[PATCH] spi: Replace `dummy.nbytes` with `dummy.ncycles`

Michael Walle michael at walle.cc
Thu Mar 9 04:35:35 PST 2023

Am 2023-03-09 13:09, schrieb Tudor Ambarus:
> On 3/9/23 10:56, Michael Walle wrote:
>> Am 2023-03-09 11:42, schrieb Tudor Ambarus:
>>> On 09.03.2023 10:38, Michael Walle wrote:
>>>>> In an ideal world, where both the controller and the device talk 
>>>>> about
>>>>> dummy number of cycles, I would agree with you, buswidth and dtr 
>>>>> should
>>>>> not be relevant for the number of dummy cycles. But it seems that 
>>>>> there
>>>>> are old controllers (e.g. spi-hisi-sfc-v3xx.c, spi-mt65xx.c,
>>>>> spi-mxic.c)
>>>>> that support buswidths > 1 and work only with dummy nbytes, they 
>>>>> are
>>>>> not
>>>>> capable of specifying a smaller granularity (ncycles). Thus the 
>>>>> older
>>>>> controllers would have to convert the dummy ncycles to dummy 
>>>>> nbytes.
>>>>> Since mixed transfer modes are a thing (see jesd251, it talks about
>>>>> 4S-4D-4D), where single transfer mode (S) can be mixed with double
>>>>> transfer mode (D) for a command, the controller would have to guess 
>>>>> the
>>>>> buswidth and dtr of the dummy. Shall they replicate the buswidth 
>>>>> and
>>>>> dtr
>>>>> of the address or of the data? There's no rule for that.
>>>> But in the end that doesn't matter because they are just dummy clock
>>>> cycles and the mode will only affect the data/address/command.
>>>> Therefore,
>>>> the controller is free to choose the mode that suits it best.
>>>>  > But that begs the question, is ncycles in regard to DTR or SDR?
>>>> That is,
>>>> are you counting just one type of edges or both the falling and 
>>>> rising
>>>> edges. The smallest granularity would be ncycles in regard of DTR. 
>>>> To
>>>> me,
>>>> it's not obvious what the SEMPER Nano Flash [1] uses. I'd say we 
>>>> choose
>>>> the smallest granularty in spi-mem to be future proof and maybe 
>>>> provide
>>>> some spi-mem helper to help setting the cycles for SDR/DTR. As an
>>>> example,
>>>> if you want to wait 4 cycles in SDR you'd have ncycles=8 in spi-mem.
>>> No, we can't invent our own measuring units. We have cycles and half
>>> cycles (regardless of the transfer mode used (STR, DTR)).
>> That is basically what I was saying, just using the correct term.
>> Ok. So we don't need the dtr property, right? I'm still not sure,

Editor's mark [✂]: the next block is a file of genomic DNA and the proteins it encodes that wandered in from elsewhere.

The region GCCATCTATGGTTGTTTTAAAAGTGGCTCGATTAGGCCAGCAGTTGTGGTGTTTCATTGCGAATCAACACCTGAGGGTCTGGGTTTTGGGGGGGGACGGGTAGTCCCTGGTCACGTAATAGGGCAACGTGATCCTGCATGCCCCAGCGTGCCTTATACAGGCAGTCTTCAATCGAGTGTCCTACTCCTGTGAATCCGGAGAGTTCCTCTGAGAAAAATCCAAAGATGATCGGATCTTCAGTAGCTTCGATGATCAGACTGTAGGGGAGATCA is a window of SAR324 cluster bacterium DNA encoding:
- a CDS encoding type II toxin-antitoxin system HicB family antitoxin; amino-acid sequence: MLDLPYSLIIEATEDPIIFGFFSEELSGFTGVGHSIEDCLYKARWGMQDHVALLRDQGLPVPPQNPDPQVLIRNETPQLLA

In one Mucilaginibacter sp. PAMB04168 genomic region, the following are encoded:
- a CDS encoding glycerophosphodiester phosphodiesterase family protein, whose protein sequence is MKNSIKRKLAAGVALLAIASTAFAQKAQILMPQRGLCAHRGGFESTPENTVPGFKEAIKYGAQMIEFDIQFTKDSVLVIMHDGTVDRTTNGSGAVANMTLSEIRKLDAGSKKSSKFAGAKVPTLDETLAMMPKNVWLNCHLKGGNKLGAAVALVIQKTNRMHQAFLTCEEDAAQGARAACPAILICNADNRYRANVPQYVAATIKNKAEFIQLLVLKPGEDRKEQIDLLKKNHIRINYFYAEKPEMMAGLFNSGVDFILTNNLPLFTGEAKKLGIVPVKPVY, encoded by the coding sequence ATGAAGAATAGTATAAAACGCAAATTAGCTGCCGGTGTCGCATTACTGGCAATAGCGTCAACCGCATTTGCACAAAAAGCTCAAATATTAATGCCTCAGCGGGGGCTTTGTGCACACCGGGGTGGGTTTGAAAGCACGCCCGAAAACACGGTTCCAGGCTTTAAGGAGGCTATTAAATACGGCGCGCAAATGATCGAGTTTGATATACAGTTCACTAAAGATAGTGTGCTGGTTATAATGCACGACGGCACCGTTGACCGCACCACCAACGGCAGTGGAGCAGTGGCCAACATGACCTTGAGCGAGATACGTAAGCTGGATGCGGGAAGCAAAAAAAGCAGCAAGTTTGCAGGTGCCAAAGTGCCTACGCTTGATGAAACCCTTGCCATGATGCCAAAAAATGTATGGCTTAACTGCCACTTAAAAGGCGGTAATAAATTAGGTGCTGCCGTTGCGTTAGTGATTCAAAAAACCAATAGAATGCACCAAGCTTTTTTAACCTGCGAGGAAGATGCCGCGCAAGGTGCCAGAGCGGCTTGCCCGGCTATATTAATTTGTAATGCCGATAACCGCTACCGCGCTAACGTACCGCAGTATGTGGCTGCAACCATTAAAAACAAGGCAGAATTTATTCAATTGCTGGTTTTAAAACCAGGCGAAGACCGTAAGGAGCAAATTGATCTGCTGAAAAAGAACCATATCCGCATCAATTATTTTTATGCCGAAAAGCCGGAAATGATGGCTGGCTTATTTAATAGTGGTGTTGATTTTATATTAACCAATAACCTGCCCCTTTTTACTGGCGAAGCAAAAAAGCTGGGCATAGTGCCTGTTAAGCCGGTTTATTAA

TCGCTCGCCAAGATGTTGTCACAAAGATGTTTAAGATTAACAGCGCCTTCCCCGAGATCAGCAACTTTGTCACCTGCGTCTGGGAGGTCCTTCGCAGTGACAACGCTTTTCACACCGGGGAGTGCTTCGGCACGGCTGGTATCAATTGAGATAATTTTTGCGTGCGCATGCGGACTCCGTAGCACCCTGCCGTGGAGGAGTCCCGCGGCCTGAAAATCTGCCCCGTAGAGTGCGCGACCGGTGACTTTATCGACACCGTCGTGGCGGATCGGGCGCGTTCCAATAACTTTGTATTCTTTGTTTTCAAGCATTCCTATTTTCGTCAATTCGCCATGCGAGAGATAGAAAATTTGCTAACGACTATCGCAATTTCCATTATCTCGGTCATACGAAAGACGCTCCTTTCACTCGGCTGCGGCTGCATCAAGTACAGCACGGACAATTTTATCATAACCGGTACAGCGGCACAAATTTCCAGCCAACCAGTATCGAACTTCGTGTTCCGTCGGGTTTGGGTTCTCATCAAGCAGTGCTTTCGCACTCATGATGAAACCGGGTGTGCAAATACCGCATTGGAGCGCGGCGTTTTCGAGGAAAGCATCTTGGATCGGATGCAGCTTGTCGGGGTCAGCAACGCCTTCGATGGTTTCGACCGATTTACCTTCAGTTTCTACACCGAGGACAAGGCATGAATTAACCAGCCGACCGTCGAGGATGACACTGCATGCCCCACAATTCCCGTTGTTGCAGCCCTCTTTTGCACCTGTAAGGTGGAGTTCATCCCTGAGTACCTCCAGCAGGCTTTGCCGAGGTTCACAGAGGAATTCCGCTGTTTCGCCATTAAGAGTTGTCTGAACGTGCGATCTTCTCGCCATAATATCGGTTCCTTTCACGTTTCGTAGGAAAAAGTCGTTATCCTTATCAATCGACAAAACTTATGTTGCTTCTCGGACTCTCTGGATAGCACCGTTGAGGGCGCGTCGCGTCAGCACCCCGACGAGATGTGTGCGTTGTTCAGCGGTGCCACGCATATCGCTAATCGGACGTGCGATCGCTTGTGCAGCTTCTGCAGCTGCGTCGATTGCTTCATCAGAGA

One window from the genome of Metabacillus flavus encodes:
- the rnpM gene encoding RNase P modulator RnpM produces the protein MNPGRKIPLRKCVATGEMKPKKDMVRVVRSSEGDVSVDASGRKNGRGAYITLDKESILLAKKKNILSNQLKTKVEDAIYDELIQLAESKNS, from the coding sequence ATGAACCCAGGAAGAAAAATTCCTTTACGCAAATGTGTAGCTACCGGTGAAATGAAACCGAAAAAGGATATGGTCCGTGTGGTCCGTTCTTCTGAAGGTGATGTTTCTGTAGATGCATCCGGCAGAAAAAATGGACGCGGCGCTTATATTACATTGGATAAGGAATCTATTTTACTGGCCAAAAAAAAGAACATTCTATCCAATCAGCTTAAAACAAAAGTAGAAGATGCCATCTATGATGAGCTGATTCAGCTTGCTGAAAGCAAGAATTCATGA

> We do.
> As of now you can't specify 20 dummy cycles for READID in 8D-8D-8D mode
> because all the layers treats dummy as bytes, whereas they should treat
> it as cycles. One dummy byte in 8D-8D-8D means 16 dummy cycles. 20 
> dummy
> cycles in 8D-8D-8D means one byte and a quarter? This is a non-sense.


> As the code is now, SPI NAND uses dummy cycles that are multiple of 8.
> SPI NOR requires a variable number of dummy cycles, there's no
> restrictions. In SPI NOR we get from SFDP or datasheets the number of
> dummy cycles, and in the code we convert them to dummy nbytes. Then 
> when
> we get at the controller side, the majority of the controllers undo the
> operation, they take the dummy nbytes and convert them to dummy 
> ncycles.
> Isn't better to use dummy ncycles from the beginning?

Yes, but now we should define what *one* cycle is. And that it is 
regardless of the mode, because the mode only affects the IO lines. But
a clock cycle refers to the clock line. [coming back to here] And as you
said one cycle is one full clock cycle, it is also independent of the 

> The controllers that can talk in dummy ncycles don't need the
> dummy.{buswidth, dtr} fields.
> The controllers that can't talk in dummy cycles, but only on a "byte"
> boundary need both buswidth and dtr fields. Assume a flash needs 32
> dummy cycles for an op on 8D-8D-8D mode. If the controller does not 
> have
> the buswidth and dtr info, it can't convert the dummy ncycles to 
> nbytes.
> If he knows only that buswidth is 8, it will convert ncycles to 4 
> bytes.
> If dtr is also specified it converts ncycles to 2 bytes.

No they don't need it. Lets take your semper flash and assume it needs
12 latency cycles. SPI-NOR will set ncycles to 12 *regardless of the 
or dtr setting*. The controller then knows we need 12 clock cycles. It 
then to figure out how that can be achieved. E.g. if it can only do the
"old" byte programming and is in quad mode, good for it. It will send 6
dummy bytes, which will result in 12 dummy clock cycles, because 1 byte
takes two clock cycles in quad SDR mode. If its in octal mode, send 12
bytes. If its in dual mode, send 3 bytes. Obiously, it cannot be in
single bit mode, because it cannot send 1.5 bytes..

If it's freely programmable, it will just tell the hardware to insert
12 dummy clock cycles.

>> what the semper nano flash uses. Half cycles? But according to your
> there's no spimem flash code that use half cycles for now.

Ahh, I just saw the semper flash doesn't support DTR at all. Ok then,
makes things even simpler.

>> naming you'd specify full cylces?
> A clock period, yes.



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